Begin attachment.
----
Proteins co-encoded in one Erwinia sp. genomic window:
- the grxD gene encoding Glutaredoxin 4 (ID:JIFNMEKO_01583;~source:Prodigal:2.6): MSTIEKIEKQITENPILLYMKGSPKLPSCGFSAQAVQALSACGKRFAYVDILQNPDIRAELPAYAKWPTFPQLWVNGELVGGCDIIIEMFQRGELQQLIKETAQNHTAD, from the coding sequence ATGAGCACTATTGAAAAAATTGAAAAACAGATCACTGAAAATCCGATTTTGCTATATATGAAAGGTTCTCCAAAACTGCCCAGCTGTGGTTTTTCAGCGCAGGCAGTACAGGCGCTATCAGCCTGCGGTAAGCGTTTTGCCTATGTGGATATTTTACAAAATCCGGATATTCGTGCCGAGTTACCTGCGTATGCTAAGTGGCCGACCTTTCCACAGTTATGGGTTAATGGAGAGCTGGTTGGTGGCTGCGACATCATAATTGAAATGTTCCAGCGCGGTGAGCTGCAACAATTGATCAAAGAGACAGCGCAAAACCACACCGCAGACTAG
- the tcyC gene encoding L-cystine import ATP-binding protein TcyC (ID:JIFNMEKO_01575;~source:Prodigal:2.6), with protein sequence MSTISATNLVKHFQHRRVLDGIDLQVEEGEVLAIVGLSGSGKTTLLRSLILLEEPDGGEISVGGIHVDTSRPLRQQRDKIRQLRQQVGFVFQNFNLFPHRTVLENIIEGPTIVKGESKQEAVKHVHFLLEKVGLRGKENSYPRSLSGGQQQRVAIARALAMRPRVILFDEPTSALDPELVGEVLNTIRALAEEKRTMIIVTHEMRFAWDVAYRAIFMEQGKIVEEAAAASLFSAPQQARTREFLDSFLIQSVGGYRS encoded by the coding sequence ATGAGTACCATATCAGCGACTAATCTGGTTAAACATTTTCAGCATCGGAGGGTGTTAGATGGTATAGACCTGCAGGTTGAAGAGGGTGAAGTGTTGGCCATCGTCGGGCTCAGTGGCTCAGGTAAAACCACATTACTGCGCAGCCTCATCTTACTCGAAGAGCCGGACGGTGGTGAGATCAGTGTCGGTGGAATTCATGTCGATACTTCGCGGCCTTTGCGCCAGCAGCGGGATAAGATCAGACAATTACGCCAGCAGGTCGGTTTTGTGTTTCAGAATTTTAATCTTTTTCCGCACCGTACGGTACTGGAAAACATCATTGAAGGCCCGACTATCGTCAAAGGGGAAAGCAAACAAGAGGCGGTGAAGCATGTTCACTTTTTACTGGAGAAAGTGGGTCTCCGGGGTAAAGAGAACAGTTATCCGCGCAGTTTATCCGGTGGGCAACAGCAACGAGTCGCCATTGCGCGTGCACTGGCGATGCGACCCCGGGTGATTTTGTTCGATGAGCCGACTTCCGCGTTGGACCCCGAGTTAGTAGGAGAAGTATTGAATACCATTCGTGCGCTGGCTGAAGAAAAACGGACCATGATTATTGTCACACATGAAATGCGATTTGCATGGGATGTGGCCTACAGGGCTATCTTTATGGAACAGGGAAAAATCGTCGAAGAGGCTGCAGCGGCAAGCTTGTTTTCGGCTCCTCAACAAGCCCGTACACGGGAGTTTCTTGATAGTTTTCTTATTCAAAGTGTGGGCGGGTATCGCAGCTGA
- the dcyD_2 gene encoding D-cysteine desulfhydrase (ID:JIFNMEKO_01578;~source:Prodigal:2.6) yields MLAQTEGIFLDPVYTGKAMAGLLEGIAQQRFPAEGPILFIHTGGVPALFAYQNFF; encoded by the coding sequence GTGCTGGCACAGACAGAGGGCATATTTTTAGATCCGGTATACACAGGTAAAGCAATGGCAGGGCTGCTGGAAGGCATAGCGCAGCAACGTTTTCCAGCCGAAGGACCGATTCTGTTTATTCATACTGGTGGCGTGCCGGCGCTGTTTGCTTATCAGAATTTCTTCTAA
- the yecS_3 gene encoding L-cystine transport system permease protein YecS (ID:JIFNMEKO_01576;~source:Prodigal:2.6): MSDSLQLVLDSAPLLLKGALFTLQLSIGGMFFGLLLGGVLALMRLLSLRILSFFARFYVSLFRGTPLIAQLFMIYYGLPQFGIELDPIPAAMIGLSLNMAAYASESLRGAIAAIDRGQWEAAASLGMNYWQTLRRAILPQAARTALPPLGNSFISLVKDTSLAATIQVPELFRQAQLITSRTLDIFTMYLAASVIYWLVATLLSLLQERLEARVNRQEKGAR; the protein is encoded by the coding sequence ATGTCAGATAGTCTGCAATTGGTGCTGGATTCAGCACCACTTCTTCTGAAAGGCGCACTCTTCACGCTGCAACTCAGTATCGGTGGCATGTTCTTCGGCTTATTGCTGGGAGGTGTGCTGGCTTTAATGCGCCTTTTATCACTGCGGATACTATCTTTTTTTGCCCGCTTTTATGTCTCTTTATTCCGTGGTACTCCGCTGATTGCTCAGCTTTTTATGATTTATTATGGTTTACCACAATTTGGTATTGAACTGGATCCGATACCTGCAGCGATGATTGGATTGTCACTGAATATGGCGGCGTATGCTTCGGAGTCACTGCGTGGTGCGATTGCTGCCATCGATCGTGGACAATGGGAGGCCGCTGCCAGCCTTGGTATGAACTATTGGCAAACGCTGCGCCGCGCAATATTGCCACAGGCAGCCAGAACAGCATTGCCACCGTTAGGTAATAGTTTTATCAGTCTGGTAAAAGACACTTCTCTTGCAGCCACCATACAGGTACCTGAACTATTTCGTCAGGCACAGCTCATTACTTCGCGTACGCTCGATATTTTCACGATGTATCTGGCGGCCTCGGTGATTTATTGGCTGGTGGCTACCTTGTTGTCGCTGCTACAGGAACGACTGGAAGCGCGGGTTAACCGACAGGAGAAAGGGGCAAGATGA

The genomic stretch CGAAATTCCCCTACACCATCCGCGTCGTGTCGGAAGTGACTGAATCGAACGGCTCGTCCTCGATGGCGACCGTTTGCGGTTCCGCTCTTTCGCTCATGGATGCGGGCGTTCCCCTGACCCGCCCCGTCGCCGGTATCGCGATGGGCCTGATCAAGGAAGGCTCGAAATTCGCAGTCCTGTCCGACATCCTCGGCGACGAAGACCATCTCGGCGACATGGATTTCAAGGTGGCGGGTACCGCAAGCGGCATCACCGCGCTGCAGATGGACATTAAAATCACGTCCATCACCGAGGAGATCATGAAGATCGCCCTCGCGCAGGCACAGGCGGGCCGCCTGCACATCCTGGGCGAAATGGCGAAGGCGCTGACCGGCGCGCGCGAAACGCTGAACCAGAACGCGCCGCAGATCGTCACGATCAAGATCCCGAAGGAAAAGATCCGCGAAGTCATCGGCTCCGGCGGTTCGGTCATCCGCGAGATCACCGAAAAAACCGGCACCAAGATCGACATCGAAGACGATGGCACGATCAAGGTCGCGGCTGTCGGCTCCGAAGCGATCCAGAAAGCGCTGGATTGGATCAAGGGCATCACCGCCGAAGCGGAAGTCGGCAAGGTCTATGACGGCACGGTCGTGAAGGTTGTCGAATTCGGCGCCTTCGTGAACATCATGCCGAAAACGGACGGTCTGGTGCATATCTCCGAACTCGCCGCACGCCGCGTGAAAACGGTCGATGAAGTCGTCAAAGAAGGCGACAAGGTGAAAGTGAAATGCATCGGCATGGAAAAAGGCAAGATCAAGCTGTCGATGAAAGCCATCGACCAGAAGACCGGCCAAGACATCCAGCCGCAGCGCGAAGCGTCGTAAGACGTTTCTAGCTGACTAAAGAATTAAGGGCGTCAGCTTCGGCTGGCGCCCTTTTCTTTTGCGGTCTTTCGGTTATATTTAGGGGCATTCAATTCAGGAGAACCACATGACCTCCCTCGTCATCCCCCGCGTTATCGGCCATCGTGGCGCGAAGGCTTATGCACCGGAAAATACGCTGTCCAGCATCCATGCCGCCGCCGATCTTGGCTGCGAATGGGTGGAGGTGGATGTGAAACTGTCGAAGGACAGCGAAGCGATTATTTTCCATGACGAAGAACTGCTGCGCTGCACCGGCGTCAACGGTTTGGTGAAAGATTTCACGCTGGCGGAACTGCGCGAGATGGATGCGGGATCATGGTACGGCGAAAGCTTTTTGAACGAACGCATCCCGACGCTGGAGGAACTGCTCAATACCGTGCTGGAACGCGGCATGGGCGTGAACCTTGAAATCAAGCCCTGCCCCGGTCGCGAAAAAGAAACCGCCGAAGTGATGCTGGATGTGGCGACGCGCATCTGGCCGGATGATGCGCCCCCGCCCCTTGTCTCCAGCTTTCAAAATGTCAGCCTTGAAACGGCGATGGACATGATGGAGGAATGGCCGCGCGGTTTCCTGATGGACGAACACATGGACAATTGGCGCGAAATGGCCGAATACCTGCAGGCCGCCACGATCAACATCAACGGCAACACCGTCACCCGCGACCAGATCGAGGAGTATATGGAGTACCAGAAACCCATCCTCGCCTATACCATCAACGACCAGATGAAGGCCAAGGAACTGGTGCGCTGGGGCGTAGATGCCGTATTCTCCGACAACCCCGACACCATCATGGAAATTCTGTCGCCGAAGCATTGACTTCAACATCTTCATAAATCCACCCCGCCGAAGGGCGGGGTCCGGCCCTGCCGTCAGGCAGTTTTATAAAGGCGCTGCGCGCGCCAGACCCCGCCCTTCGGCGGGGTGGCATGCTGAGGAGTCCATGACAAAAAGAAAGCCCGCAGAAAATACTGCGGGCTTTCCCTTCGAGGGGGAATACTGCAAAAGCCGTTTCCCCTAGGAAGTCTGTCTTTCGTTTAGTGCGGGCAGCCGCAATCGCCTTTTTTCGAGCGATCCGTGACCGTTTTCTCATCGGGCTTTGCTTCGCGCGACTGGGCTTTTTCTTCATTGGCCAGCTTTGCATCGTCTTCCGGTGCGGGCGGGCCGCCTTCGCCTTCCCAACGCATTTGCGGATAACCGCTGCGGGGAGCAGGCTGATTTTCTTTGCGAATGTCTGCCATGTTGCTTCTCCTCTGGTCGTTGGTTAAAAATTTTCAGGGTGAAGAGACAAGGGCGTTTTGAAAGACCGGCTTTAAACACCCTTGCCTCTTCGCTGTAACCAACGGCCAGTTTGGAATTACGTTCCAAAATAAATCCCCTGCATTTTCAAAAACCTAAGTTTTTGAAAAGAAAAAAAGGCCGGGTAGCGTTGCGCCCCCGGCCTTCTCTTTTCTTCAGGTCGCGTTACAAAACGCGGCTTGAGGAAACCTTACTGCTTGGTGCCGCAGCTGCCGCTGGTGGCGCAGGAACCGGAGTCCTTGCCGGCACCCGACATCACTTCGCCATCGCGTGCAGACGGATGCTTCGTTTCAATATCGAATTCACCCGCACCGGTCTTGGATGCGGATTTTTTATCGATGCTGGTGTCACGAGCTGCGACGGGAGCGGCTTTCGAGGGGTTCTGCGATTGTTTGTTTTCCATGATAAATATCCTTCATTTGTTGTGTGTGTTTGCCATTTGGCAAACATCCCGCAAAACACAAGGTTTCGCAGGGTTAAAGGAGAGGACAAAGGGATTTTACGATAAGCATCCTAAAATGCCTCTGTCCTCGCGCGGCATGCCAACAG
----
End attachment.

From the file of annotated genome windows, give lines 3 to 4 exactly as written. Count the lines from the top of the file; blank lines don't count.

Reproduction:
- the tcyC gene encoding L-cystine import ATP-binding protein TcyC (ID:JIFNMEKO_01575;~source:Prodigal:2.6), with protein sequence MSTISATNLVKHFQHRRVLDGIDLQVEEGEVLAIVGLSGSGKTTLLRSLILLEEPDGGEISVGGIHVDTSRPLRQQRDKIRQLRQQVGFVFQNFNLFPHRTVLENIIEGPTIVKGESKQEAVKHVHFLLEKVGLRGKENSYPRSLSGGQQQRVAIARALAMRPRVILFDEPTSALDPELVGEVLNTIRALAEEKRTMIIVTHEMRFAWDVAYRAIFMEQGKIVEEAAAASLFSAPQQARTREFLDSFLIQSVGGYRS encoded by the coding sequence ATGAGTACCATATCAGCGACTAATCTGGTTAAACATTTTCAGCATCGGAGGGTGTTAGATGGTATAGACCTGCAGGTTGAAGAGGGTGAAGTGTTGGCCATCGTCGGGCTCAGTGGCTCAGGTAAAACCACATTACTGCGCAGCCTCATCTTACTCGAAGAGCCGGACGGTGGTGAGATCAGTGTCGGTGGAATTCATGTCGATACTTCGCGGCCTTTGCGCCAGCAGCGGGATAAGATCAGACAATTACGCCAGCAGGTCGGTTTTGTGTTTCAGAATTTTAATCTTTTTCCGCACCGTACGGTACTGGAAAACATCATTGAAGGCCCGACTATCGTCAAAGGGGAAAGCAAACAAGAGGCGGTGAAGCATGTTCACTTTTTACTGGAGAAAGTGGGTCTCCGGGGTAAAGAGAACAGTTATCCGCGCAGTTTATCCGGTGGGCAACAGCAACGAGTCGCCATTGCGCGTGCACTGGCGATGCGACCCCGGGTGATTTTGTTCGATGAGCCGACTTCCGCGTTGGACCCCGAGTTAGTAGGAGAAGTATTGAATACCATTCGTGCGCTGGCTGAAGAAAAACGGACCATGATTATTGTCACACATGAAATGCGATTTGCATGGGATGTGGCCTACAGGGCTATCTTTATGGAACAGGGAAAAATCGTCGAAGAGGCTGCAGCGGCAAGCTTGTTTTCGGCTCCTCAACAAGCCCGTACACGGGAGTTTCTTGATAGTTTTCTTATTCAAAGTGTGGGCGGGTATCGCAGCTGA
- the dcyD_2 gene encoding D-cysteine desulfhydrase (ID:JIFNMEKO_01578;~source:Prodigal:2.6) yields MLAQTEGIFLDPVYTGKAMAGLLEGIAQQRFPAEGPILFIHTGGVPALFAYQNFF; encoded by the coding sequence GTGCTGGCACAGACAGAGGGCATATTTTTAGATCCGGTATACACAGGTAAAGCAATGGCAGGGCTGCTGGAAGGCATAGCGCAGCAACGTTTTCCAGCCGAAGGACCGATTCTGTTTATTCATACTGGTGGCGTGCCGGCGCTGTTTGCTTATCAGAATTTCTTCTAA